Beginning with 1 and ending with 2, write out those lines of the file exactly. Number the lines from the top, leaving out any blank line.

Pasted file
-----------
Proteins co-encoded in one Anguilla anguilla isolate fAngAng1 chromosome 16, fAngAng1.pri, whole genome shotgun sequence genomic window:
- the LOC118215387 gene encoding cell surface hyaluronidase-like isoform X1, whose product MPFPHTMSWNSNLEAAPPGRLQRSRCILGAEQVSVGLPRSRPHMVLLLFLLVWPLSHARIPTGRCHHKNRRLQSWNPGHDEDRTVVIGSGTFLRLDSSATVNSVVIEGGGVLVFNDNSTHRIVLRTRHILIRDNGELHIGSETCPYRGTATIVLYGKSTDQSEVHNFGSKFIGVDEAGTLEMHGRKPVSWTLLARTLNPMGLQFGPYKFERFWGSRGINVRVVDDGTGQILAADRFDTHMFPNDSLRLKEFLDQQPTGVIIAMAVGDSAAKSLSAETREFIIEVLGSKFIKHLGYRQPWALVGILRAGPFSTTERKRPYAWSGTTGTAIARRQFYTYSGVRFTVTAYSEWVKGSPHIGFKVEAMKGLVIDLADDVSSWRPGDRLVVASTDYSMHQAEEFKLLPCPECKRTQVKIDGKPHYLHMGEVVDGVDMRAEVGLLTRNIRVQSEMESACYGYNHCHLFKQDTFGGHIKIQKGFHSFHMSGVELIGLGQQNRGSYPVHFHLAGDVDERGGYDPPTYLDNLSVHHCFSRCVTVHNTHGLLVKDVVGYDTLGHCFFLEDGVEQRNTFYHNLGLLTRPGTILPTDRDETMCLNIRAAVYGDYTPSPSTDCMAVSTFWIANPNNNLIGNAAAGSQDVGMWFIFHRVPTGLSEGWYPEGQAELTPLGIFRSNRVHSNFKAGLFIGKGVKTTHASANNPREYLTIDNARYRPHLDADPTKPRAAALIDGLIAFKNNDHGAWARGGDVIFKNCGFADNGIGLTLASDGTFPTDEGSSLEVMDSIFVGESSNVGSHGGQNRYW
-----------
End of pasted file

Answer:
Proteins co-encoded in one Anguilla anguilla isolate fAngAng1 chromosome 16, fAngAng1.pri, whole genome shotgun sequence genomic window:
- the LOC118215387 gene encoding cell surface hyaluronidase-like isoform X1, whose product MPFPHTMSWNSNLEAAPPGRLQRSRCILGAEQVSVGLPRSRPHMVLLLFLLVWPLSHARIPTGRCHHKNRRLQSWNPGHDEDRTVVIGSGTFLRLDSSATVNSVVIEGGGVLVFNDNSTHRIVLRTRHILIRDNGELHIGSETCPYRGTATIVLYGKSTDQSEVHNFGSKFIGVDEAGTLEMHGRKPVSWTLLARTLNPMGLQFGPYKFERFWGSRGINVRVVDDGTGQILAADRFDTHMFPNDSLRLKEFLDQQPTGVIIAMAVGDSAAKSLSAETREFIIEVLGSKFIKHLGYRQPWALVGILRAGPFSTTERKRPYAWSGTTGTAIARRQFYTYSGVRFTVTAYSEWVKGSPHIGFKVEAMKGLVIDLADDVSSWRPGDRLVVASTDYSMHQAEEFKLLPCPECKRTQVKIDGKPHYLHMGEVVDGVDMRAEVGLLTRNIRVQSEMESACYGYNHCHLFKQDTFGGHIKIQKGFHSFHMSGVELIGLGQQNRGSYPVHFHLAGDVDERGGYDPPTYLDNLSVHHCFSRCVTVHNTHGLLVKDVVGYDTLGHCFFLEDGVEQRNTFYHNLGLLTRPGTILPTDRDETMCLNIRAAVYGDYTPSPSTDCMAVSTFWIANPNNNLIGNAAAGSQDVGMWFIFHRVPTGLSEGWYPEGQAELTPLGIFRSNRVHSNFKAGLFIGKGVKTTHASANNPREYLTIDNARYRPHLDADPTKPRAAALIDGLIAFKNNDHGAWARGGDVIFKNCGFADNGIGLTLASDGTFPTDEGSSLEVMDSIFVGESSNVGSHGGQNRYW